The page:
Range of diseases may result when brain self-regulation goes awry, researchers say

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After making many thousands of measurements in experiments spanning more than 10 years, scientists at UC San Francisco have discovered that two molecular partners interact at synapses to maintain stable neuronal function. The researchers said the study could help explain how the brain is able to function efficiently and predictably over many decades, and may offer a new approach to a range of neurological and psychiatric disorders, including autism, schizophrenia, post-traumatic stress disorder, and addiction.

Every time we learn a new skill, pick up a new habit, or go through an emotional experience, our brain takes note and its circuits undergo change. But the brain’s much-heralded “plasticity” is just part of the story: if everything changed all the time, how could we maintain the memories, skills, and knowledge that make us who we are? Plasticity only has value against a predictable, stable background, and factors that threaten this stability—from genetic mutations present at birth, to life experiences such as trauma, drug abuse, and aging—have the potential to trigger brain disorders, the researchers said.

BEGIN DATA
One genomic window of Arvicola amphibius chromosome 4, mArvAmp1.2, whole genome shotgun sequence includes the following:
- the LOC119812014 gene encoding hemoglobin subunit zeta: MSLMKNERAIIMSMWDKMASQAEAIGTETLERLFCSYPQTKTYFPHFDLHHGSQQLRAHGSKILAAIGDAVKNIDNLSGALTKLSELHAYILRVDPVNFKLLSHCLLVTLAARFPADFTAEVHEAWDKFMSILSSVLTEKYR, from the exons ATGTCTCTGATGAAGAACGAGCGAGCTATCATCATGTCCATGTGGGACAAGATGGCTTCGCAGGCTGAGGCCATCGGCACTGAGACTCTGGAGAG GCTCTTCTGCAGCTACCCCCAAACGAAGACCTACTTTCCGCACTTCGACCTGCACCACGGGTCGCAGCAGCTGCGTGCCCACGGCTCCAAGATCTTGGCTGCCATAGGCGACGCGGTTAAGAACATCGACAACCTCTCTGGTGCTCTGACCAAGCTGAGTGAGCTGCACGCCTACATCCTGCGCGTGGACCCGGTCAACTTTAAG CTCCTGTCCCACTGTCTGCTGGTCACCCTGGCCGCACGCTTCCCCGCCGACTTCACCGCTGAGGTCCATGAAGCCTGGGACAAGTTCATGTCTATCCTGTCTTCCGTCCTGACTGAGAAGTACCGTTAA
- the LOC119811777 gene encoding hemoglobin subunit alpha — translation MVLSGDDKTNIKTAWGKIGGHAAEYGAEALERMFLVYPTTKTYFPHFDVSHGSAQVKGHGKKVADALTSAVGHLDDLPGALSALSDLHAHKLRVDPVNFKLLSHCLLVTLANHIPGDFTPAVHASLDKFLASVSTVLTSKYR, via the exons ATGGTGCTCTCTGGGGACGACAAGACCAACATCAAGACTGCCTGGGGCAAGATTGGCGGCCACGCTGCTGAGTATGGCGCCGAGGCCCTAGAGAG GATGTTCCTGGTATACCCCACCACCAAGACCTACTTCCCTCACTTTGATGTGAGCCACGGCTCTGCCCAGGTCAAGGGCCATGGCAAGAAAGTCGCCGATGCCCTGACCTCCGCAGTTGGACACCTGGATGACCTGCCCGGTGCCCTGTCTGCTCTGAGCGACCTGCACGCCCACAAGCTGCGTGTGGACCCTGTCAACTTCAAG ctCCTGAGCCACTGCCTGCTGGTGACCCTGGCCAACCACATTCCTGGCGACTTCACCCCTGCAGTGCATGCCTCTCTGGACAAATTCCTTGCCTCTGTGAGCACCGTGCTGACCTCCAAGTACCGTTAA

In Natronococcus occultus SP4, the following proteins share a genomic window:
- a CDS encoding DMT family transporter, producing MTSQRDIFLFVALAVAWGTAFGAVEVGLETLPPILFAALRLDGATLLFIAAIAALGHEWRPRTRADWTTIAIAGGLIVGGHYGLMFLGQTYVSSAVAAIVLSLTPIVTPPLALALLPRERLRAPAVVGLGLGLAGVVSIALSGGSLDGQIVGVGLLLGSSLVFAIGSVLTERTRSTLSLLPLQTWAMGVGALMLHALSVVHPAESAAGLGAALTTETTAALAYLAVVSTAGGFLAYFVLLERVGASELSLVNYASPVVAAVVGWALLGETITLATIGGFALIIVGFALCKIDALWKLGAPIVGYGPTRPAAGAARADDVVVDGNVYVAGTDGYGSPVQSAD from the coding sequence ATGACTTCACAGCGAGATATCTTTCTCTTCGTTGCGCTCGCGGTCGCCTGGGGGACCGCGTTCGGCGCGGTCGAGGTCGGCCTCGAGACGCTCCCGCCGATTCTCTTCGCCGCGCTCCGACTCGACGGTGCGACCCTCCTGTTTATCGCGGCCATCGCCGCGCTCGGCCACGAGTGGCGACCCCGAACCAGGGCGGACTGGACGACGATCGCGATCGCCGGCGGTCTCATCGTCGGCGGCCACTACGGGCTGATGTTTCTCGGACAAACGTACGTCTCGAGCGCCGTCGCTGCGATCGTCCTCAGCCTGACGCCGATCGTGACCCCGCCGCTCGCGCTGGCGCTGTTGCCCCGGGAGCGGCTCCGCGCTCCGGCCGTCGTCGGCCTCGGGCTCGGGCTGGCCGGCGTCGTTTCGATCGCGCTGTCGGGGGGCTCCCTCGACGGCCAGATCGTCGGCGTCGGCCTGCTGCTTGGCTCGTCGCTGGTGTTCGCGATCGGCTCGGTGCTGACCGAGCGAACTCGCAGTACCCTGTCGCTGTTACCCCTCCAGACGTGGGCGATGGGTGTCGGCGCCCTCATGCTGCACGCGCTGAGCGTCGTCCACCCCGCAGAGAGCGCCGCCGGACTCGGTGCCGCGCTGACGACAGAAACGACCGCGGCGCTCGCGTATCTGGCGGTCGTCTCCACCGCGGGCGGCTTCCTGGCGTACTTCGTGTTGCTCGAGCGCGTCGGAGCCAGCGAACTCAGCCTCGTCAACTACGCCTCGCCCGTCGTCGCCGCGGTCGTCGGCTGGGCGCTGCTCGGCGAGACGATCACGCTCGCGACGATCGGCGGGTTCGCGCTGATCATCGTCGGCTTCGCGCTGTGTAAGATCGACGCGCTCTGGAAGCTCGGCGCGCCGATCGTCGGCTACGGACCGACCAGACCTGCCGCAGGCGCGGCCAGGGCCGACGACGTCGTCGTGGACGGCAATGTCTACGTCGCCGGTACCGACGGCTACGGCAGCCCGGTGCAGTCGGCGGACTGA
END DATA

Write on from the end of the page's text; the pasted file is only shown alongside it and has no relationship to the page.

As reported September 27, 2017 in Nature, in studies of the researchers showed that when neural communication is experimentally disrupted, two proteins, called semaphorin and plexin (together dubbed “sema-plexin”), drive a compensatory reaction that rapidly restores normal function. Since fundamental aspects of in the fruit fly are shared by humans, the scientists said the newly discovered stabilization system could also act over the human lifespan to stand in opposition to any kind of mayhem in the nervous system.

“This system stabilizes neural function in response to perturbations,” said Graeme “Grae” Davis, PhD, Morris Herzstein Distinguished Professor of Medicine at UCSF and senior author of the new study. “If you disrupt this stabilizer, you’re going to be less resistant to a perturbation, whether an environmental toxin, a genetic mutation, infection or injury. So we’re imagining a totally different way of approaching diseases—lessening their severity by making the nervous system more resilient to disease-causing disruptions.”

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